H.R.40 would establish an expert commission to study the legacy of enslavement and how the failure to address harms stemming from it have resulted in huge racial disparities between white and Black people in: the ability to accumulate wealth and to access health care, education, housing and employment opportunities; environmental outcomes; and policing, among other things. The commission would also recommend proposals for how to provide repair for what the study reveals. This bill does not authorize payments or any specific remedy. It simply creates a commission to study the problem, gather relevant information, extensively involve and consult with impacted communities, and recommend solutions. Like the federal commission that investigated the forced relocation and wrongful incarceration of Japanese Americans during World War II, an H.R. 40-style commission can help pave the way for a critical and truthful reckoning and accounting for past harms and the present harms that flow from them.

As states, cities, and other institutions, including the state of California; Wilmington, Delaware; Providence, Rhode Island; Burlington, Vermont; Tullahassee, Oklahoma; Greenbelt, Maryland; Detroit, Michigan; Evanston, Illinois; Georgetown University; the Jesuits; and others pursue reparations at an accelerated pace,[9] it would be sheer irony for the federal government, which sanctioned the kidnapping and trafficking in human beings that slavery entailed, and maintained subsequent anti-Black laws and institutions, to continue to lag behind and circumvent real progress on reparations.

It is in Tulsa where you so powerfully and unequivocally stated: “the only way to build a common ground is to truly repair and to rebuild.”[10] As the 101st anniversary of the massacre approaches, and racial disparities continue to keep communities across the US divided, we could not agree more.

For the above reasons, and those stated in our February 4, 2022, letter referenced above, we hope that we can count on you to take this meaningful first step toward achieving racial justice and realizing reparations for centuries of ongoing harm. We ask that you create a federal commission to study and develop reparations proposals for African Americans similar to that of H.R. 40 by Juneteenth this year. We stand ready to work with you to ensure this happens and kindly request a meeting as soon as possible to discuss the details. Thank you for your consideration.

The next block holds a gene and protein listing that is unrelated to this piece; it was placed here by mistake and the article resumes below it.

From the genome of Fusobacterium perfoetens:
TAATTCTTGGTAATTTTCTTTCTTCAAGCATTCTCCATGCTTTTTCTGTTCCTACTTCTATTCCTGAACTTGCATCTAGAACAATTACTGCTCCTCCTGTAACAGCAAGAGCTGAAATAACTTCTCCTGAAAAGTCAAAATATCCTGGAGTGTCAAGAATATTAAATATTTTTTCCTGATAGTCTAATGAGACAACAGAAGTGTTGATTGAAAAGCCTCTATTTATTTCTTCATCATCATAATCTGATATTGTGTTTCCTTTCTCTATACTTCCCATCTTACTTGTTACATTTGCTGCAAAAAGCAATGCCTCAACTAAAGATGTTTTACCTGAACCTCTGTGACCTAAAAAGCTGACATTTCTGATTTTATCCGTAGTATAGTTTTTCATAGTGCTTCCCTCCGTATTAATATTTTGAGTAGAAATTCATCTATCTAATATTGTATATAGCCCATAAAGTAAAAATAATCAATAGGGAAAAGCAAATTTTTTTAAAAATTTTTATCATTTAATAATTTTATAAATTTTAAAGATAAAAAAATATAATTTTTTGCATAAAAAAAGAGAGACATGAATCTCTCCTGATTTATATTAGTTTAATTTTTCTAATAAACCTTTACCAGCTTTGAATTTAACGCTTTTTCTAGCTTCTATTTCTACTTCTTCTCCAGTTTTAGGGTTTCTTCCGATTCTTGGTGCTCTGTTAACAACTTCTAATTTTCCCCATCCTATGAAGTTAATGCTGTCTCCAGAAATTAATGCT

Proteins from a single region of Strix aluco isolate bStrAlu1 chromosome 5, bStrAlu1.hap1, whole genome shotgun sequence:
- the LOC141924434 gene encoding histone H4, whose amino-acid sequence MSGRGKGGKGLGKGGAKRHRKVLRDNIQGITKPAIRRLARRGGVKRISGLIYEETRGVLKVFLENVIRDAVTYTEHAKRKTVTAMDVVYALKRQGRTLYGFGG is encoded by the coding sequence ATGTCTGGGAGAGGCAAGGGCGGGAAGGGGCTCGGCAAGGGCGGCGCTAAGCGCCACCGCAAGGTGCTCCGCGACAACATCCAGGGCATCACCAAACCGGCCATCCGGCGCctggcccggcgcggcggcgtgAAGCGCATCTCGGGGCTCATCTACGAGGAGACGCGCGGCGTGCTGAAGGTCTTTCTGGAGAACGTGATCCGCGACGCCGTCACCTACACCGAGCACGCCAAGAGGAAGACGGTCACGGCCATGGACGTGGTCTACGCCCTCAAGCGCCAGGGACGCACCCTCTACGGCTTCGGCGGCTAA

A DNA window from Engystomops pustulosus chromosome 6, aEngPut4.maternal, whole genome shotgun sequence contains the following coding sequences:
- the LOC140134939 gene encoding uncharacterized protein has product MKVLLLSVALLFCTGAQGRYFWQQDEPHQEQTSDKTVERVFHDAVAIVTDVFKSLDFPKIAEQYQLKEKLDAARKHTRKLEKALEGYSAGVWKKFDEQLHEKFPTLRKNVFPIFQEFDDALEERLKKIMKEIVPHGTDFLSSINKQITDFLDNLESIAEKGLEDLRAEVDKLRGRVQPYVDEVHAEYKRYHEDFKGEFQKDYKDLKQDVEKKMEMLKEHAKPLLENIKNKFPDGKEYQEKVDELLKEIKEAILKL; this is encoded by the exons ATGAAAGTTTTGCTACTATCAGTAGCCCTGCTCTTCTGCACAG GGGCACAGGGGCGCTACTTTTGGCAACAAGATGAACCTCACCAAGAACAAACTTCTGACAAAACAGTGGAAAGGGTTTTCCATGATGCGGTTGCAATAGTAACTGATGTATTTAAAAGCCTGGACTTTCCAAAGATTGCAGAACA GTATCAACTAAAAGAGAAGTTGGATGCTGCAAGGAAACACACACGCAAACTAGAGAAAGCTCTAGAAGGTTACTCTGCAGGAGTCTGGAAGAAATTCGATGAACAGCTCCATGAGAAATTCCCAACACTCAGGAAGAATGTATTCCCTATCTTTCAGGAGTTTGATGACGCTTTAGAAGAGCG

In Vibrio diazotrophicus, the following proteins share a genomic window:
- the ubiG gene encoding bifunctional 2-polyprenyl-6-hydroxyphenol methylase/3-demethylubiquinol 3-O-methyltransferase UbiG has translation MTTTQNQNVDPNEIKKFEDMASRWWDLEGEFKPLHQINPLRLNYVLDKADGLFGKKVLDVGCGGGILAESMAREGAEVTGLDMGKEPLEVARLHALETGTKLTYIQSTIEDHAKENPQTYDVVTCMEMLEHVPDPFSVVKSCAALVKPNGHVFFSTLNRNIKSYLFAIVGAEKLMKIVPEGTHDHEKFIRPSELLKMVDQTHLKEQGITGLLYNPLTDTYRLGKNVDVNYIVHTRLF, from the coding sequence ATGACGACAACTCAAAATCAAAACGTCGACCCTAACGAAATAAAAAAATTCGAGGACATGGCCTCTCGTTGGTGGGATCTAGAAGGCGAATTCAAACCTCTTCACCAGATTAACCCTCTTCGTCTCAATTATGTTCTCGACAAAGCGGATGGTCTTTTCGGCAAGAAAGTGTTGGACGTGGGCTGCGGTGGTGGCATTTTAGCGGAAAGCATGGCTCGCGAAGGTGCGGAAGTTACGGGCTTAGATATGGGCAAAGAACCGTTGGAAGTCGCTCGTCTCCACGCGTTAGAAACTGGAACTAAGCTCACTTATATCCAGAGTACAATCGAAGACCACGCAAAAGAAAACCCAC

National Coalition of Blacks for Reparations in America (N’COBRA)
Color of Change 
Reparation Education Project
Rainbow PUSH Coalition 
Faith for Black Lives
Black Church PAC 
Black Voters Matter Fund  
Samuel Dewitt Proctor Conference 
Church World Service 
NETWORK Lobby for Catholic Social Justice
The Union for Reform Judaism
Friends Committee on National Legislation
Presbyterian Church U.S.A. 
National Consumers League
Batrice & Associates 
Reparations 4 Slavery
Make it Plain
Live Free USA 
Until Freedom
Nikkei Progressives 
Nikkei for Civil Rights and Redress  
Japanese American Citizens League
San Jose Nikkei Resisters 
National Nikkei Reparations Coalition 
Terence Crutcher Foundation 
Human Rights Watch 
United Church of Christ, Justice and Local Church Ministries 

Cc: Vice President Kamala Harris, Ambassador Susan Rice, and Senior Advisor Cedric Richmond

[1] Commission to Study and Develop Reparation Proposals for African-Americans Act, H.R. 40, 117th Cong. (2021), Commission to Study and Develop Reparation Proposals for African-Americans Act, S. 40, 117th Cong. (2021),

[2] Letter from members of the Why We Can’t Wait Coalition to US House Leadership, “Repair Can’t Wait - Immediately Pass H.R. 40, the Commission to Study and Develop Reparation Proposals for African-Americans Act”

[3] Dr. Tiffany Crutcher, “What I Told President Biden in Tulsa,” The Progressive Magazine, June 23, 2021,

[4] Black Wall Street Times, Congressional Black Caucus Members Commemorate Tulsa Race Massacre Centennial, CBC House News, May 18, 2021,

[5] “Lift Every Voice: The Biden Plan for Black America,” campaign website for President Joe Biden,

[6] The Hill, “Jen Psaki: President Biden would support study on reparations for African Americans,” February 17, 2021, YouTube video,; Mike Allen, “Biden adviser Cedric Richmond sees first-term progress on reparations,” Axios, February 28, 2021,; Nikki Schwab, “Joe Biden’s top aide Cedric Richmond says White House will ‘start acting now’ on reparations for African-Americans by tackling issues including free college tuition,” Daily Mail, March 1, 2021,

[7] Kaitlyn Kennedy, “Democratic National Committee Passes Resolution in Support of Reparations,” TAG 24, March 13, 2022,

[8] “The Black-white wealth gap left Black households more vulnerable,” Brookings, 2020,

[9] Soumya Karlamangla, “California’s Reparations Task Force Meets Again,” New York Times, December 8, 2021, Schmidt, “Wilmington could get a task force to study reparations,” Delaware Public Media,  December 4, 2020,; Madeleine List, “Providence mayor signs order to pursue truth, reparations for Black, Indigenous people,” The Providence Journal, July 16, 2020,; Zuri Hoffman, “The city of Burlington establishes Reparations Task Force,” NBC 5, November 17, 2020,; Rachel Chason, “Greenbelt residents approve commission to study reparations,” Washington Post, November 3, 2021,; Candice Williams, “Detroit voters OK launching reparations commission,” The Detroit News, November 3, 2021,; Will Jones, “Evanston, Illinois, to begin paying reparations to some Black citizens this summer,” ABC 7, June 14, 2021,; Susan Svrluga, “Georgetown students renew push for reparations to descendants of enslaved people,” Washington Post, December 9, 2021, L. Swarns, “Catholic Order Pledges $100 Million to Atone for Slave Labor and Sales,” New York Times, March 15, 2021,

[10] “Remarks by President Biden Commemorating the 110th Anniversary of the Tulsa Race Massacre,” speech by US President Joe Biden at Greenwood Cultural Center in Tulsa, Oklahoma, June 2, 2021,